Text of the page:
@Ganesh: And where exactly does the money that the government borrows come from? What do you think happens when the federal reserve buys $XX billion in treasury bonds? From Dec. 2008 to March 2010, the Fed bought $1.75 trillion in bonds. Where does that money come from? When the government borrows money and spends it, the total volume of money in circulation augments, thereby trigerring inflation. –  Sylver May 3 '11 at 11:04
    
The federal reserve buying bonds like that is quantitative easing, as Turukawa also mentioned. That does indeed increase the money supply. But it's not normal practice, either in the past before the financial crisis or (they claim) for the future. –  Ganesh Sittampalam May 3 '11 at 12:11
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“Why do governments borrow money instead of printing it? (When printing money, one doesn't need to pay interest).” Good question. Numerous leading economists, including a couple of economics Nobel Laureates have asked the same question and concluded that borrowing can be dispensed with.

First, Milton Freidman set out a monetary system in a paper in the American Economic Review which involved no government borrowing, and govt just printed money (in a responsible fashion of course) as and when needed. See: http://www.jstor.org/pss/1810624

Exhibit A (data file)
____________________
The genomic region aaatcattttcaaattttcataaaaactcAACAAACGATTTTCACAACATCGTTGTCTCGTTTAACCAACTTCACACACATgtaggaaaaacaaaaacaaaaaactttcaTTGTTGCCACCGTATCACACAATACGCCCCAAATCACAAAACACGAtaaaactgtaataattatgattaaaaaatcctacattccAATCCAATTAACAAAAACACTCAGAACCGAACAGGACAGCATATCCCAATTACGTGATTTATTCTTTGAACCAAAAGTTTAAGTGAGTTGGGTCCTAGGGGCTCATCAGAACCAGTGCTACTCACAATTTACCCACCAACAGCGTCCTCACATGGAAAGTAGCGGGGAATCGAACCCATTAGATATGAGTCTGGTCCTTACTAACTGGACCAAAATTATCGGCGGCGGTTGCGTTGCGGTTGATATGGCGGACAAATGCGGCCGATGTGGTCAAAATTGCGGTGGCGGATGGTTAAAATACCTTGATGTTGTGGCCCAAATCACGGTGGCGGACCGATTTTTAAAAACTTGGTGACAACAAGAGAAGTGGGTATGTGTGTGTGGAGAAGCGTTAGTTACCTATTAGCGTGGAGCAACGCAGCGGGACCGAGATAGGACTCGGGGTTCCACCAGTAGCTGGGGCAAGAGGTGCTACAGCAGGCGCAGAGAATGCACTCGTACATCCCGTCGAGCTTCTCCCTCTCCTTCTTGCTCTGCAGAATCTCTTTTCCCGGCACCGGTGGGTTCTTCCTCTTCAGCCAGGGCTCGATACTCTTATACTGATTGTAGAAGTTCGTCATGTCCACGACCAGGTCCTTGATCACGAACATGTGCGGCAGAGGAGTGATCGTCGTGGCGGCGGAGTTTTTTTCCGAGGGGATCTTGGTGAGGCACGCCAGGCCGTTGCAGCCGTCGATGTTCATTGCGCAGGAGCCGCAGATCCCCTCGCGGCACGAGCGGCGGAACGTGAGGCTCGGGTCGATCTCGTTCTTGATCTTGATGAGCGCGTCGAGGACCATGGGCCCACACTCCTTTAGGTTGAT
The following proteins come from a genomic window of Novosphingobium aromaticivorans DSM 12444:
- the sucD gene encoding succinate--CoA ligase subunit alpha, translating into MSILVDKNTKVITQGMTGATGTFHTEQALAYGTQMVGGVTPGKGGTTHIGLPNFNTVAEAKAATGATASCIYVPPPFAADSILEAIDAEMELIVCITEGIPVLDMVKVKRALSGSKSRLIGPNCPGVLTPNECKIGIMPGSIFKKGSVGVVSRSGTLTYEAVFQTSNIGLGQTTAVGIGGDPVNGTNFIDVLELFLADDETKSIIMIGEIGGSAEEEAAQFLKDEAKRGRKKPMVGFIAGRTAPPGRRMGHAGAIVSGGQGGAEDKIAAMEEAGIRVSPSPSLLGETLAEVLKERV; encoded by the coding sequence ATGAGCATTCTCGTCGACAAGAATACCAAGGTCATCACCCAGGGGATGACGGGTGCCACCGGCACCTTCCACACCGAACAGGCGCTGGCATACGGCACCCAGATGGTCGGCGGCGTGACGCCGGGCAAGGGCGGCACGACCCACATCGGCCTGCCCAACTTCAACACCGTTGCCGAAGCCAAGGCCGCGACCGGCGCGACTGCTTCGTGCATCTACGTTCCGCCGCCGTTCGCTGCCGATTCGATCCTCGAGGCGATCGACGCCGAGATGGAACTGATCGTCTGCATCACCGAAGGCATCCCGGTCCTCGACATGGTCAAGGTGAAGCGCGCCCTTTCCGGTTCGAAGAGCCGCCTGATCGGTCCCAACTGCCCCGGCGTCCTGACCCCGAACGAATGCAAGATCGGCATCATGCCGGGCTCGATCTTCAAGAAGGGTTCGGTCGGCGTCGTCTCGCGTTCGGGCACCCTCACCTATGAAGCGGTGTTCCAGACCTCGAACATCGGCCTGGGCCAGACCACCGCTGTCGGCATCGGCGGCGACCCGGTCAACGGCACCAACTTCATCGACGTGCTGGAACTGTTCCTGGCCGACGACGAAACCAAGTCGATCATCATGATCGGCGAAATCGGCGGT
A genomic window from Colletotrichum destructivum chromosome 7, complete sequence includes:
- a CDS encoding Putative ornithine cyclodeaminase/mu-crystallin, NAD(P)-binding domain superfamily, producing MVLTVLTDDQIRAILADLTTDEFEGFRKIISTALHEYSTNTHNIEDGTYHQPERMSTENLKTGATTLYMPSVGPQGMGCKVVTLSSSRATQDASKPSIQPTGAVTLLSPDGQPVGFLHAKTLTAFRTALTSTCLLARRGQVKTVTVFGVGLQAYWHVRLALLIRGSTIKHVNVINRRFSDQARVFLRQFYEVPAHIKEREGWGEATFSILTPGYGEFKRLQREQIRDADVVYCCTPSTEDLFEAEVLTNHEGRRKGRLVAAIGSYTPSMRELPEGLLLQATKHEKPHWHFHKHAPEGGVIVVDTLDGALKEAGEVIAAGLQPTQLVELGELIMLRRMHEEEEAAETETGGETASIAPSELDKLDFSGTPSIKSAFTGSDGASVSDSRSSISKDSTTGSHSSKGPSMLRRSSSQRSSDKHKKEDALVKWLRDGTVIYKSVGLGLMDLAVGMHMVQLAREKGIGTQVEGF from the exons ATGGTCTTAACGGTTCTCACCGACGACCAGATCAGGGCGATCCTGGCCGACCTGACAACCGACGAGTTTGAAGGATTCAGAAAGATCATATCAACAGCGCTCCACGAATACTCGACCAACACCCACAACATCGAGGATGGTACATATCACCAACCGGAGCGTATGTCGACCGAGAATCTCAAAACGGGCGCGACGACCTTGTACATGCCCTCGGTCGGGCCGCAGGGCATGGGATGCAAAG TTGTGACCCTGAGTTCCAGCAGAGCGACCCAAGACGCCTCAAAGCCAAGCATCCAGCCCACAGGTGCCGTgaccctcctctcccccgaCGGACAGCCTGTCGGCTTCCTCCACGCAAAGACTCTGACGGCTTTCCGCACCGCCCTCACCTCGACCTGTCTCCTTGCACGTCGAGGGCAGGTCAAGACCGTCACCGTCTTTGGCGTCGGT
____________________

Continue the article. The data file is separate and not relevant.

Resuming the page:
A second Nobel Laureate with similar views was William Vickrey.

A third economist with similar views (of Keynes’ era) was Abba Lerner. Keynes said of Lerner, “Lerner's argument is impeccable, but heaven help anyone who tries to put it across to the plain man at this stage of the evolution of our ideas”.

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Interesting. Too bad I can't access the full paper. Perhaps I will visit a library, they often have JSTOR access. –  Stainsor May 3 '11 at 12:24
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Yes - Simply put, printing money is called "monetizing the debt" and would result in some nasty inflation. It's a no-no as it quickly devalues the currency and makes it far more difficult to borrow in the future, an entire generation will remember getting burned by it. If, say, Canada's currency were suddenly worth half as much and you received half your investment back in US dollars (e.g. you paid US$10,000, but now have US$5000) would you ever trust them again?

The economy is far more complex than one can discuss here, but the fractional reserve system is the next creator of money, although it's not unlimited, the reserve requirement throttles it back. The demand for loans is impacted both by the rate itself and the bank's willingness to lend.

The housing bubble had multiple causes. In a sense Tucson is right. Anything we do to make houses more affordable can cause house price inflation. But - the over the top underwriting had more impact in my opinion. People lost sight of good lending practices. The option rate interest only ARMs were financial time bombs.